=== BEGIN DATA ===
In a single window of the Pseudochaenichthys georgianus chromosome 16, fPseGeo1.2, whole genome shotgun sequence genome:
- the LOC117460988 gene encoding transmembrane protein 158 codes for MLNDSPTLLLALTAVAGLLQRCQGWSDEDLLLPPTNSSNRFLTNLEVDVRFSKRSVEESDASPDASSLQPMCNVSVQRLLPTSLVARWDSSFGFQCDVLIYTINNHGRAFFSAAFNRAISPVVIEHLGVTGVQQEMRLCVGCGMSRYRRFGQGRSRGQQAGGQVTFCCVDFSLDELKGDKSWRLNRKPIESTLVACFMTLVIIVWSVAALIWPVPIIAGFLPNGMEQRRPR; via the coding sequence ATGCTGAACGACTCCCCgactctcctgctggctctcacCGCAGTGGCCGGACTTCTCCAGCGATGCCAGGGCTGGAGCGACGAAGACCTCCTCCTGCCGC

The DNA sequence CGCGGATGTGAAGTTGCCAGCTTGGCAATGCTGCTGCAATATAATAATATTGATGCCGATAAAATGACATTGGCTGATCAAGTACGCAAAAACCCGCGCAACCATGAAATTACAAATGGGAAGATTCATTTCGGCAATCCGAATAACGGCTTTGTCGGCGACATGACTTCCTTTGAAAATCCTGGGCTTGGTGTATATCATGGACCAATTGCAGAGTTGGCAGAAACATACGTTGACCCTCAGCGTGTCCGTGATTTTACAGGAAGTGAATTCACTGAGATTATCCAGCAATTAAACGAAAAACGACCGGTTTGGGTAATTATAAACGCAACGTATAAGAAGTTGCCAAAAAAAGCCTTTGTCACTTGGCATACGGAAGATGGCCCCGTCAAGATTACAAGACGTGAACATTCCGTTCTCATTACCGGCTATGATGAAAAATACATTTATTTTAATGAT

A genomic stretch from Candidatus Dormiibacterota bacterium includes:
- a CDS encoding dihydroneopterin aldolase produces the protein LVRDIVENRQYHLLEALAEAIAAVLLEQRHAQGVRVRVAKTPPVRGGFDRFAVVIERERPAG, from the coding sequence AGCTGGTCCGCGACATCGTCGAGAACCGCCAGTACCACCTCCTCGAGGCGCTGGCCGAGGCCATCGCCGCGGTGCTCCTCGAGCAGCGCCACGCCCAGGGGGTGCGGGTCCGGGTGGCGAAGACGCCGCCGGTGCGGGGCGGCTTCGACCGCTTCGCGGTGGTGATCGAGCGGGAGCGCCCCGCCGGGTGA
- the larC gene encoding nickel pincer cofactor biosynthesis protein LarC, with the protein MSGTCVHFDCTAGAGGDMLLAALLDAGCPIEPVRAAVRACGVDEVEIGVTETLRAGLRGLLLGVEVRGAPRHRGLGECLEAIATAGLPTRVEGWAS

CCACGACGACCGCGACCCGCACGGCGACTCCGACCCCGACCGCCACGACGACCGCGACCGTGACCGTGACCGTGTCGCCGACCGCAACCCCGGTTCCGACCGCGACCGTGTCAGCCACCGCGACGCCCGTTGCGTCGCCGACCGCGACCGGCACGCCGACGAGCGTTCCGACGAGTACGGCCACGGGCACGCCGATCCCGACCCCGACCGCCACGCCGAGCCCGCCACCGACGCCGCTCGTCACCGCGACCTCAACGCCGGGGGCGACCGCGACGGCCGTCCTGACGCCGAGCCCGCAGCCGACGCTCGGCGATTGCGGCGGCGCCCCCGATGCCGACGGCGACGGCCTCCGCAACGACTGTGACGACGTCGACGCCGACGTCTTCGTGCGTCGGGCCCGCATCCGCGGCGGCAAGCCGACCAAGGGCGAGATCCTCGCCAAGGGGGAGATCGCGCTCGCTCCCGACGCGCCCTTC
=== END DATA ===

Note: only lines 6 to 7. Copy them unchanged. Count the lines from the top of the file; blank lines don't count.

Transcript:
- the larC gene encoding nickel pincer cofactor biosynthesis protein LarC, with the protein MSGTCVHFDCTAGAGGDMLLAALLDAGCPIEPVRAAVRACGVDEVEIGVTETLRAGLRGLLLGVEVRGAPRHRGLGECLEAIATAGLPTRVEGWAS

CCACGACGACCGCGACCCGCACGGCGACTCCGACCCCGACCGCCACGACGACCGCGACCGTGACCGTGACCGTGTCGCCGACCGCAACCCCGGTTCCGACCGCGACCGTGTCAGCCACCGCGACGCCCGTTGCGTCGCCGACCGCGACCGGCACGCCGACGAGCGTTCCGACGAGTACGGCCACGGGCACGCCGATCCCGACCCCGACCGCCACGCCGAGCCCGCCACCGACGCCGCTCGTCACCGCGACCTCAACGCCGGGGGCGACCGCGACGGCCGTCCTGACGCCGAGCCCGCAGCCGACGCTCGGCGATTGCGGCGGCGCCCCCGATGCCGACGGCGACGGCCTCCGCAACGACTGTGACGACGTCGACGCCGACGTCTTCGTGCGTCGGGCCCGCATCCGCGGCGGCAAGCCGACCAAGGGCGAGATCCTCGCCAAGGGGGAGATCGCGCTCGCTCCCGACGCGCCCTTC